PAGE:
What support and guidance is given to new members of parliament to help them in their roles?

Members of parliament are elected from across Australia to represent the people in their state or territory, or electorates.

To help them do their job, newly elected senators and members of the House of Representatives usually attend a two-day orientation program. During this time they are taken on a tour of the building and their offices, and given the opportunity to speak to experienced members about their roles.

They also learn about the Standing Orders – the rules used to run meetings of the Senate and House of Representatives. The Standing Orders contain important information, including:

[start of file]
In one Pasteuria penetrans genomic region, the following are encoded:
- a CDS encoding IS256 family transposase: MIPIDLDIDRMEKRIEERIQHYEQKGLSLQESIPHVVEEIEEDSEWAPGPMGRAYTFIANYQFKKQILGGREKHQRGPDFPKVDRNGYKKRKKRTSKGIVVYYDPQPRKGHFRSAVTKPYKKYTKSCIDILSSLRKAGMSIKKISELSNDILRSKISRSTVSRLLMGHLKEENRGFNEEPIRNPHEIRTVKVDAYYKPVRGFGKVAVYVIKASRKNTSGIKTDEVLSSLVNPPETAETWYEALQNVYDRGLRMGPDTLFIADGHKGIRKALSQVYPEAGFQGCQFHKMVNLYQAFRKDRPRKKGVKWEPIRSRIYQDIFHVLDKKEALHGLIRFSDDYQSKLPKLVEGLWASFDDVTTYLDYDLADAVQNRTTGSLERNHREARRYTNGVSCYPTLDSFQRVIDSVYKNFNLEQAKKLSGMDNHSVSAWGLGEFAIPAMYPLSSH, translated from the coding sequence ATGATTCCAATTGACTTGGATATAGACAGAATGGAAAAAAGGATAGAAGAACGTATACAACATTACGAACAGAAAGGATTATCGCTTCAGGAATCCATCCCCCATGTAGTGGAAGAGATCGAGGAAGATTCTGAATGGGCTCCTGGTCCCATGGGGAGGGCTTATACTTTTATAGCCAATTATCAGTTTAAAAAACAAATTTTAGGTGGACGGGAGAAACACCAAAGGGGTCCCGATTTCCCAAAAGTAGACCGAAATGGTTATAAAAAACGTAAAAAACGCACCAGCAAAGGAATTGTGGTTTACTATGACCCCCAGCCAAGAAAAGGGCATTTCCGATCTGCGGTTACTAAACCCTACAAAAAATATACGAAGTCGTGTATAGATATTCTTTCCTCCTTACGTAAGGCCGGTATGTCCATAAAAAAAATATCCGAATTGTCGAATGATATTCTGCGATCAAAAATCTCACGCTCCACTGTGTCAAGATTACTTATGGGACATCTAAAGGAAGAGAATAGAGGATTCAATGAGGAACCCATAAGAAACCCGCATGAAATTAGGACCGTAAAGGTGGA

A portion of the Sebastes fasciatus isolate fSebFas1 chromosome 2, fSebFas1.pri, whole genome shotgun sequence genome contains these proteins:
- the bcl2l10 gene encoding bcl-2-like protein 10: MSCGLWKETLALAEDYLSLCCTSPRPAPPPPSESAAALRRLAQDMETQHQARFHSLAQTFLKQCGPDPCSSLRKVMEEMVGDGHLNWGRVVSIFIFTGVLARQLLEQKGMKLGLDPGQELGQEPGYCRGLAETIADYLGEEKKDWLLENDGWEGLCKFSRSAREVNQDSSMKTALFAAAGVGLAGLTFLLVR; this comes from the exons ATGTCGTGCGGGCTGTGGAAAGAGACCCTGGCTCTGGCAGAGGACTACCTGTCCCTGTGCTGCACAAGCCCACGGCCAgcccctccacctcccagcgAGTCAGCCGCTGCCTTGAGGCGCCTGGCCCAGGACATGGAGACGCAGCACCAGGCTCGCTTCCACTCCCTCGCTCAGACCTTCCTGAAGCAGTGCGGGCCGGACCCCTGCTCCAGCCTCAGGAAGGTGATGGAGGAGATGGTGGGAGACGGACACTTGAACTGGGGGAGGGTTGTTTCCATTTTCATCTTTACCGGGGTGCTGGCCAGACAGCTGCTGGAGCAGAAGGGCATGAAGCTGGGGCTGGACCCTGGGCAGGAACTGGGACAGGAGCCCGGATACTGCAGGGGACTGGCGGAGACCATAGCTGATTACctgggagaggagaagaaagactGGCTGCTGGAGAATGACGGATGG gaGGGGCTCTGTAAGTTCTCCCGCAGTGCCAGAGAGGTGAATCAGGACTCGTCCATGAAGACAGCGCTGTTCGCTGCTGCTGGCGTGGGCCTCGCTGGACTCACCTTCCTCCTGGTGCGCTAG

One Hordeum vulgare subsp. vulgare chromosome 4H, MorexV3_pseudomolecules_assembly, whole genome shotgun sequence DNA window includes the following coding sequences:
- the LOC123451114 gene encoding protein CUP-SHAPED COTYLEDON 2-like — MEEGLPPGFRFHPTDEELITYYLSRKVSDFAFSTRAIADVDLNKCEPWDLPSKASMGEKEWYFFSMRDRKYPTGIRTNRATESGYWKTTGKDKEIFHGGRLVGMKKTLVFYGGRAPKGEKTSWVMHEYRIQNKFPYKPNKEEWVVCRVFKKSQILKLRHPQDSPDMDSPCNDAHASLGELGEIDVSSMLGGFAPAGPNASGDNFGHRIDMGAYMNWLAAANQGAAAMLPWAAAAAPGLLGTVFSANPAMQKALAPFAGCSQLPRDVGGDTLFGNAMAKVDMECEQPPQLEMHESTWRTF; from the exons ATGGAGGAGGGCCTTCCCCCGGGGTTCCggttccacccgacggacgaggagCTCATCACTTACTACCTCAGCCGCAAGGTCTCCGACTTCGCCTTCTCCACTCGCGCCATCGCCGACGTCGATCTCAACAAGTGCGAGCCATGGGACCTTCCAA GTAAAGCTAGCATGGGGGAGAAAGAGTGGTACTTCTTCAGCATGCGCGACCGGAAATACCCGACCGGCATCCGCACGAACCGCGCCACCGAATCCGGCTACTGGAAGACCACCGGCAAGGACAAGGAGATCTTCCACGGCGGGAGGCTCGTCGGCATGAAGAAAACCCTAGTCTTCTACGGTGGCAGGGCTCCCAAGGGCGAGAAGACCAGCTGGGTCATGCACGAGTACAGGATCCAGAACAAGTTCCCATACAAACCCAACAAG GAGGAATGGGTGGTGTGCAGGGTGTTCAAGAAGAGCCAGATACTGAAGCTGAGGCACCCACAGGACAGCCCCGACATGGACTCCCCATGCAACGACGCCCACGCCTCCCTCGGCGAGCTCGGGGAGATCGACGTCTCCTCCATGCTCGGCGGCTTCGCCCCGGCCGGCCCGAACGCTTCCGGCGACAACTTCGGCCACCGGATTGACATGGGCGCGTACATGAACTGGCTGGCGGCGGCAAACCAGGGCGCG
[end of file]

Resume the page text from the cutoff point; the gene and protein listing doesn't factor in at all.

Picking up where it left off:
• the procedures for debate, including when they can speak and for how long
  • the definition of disorderly behaviour and how it is dealt with
  • how and when votes occur.

Often, lunchtime sessions are also held over the first few weeks to allow new senators and members to ask more detailed questions about their roles.

 

The Leader of the Opposition and members of the opposition in the House of Representatives

The opposition side of the House of Representatives.

David Foote/DPS Auspic

The opposition side of the House of Representatives.

The Leader of the Opposition and members of the opposition in the House of Representatives

David Foote/DPS Auspic

Description

This image shows part of the House of Representatives. There is a large table at which stands the Leader of the Opposition. There are 5 rows of seats with behind the Leader of the Opposition occupied by members of the opposition.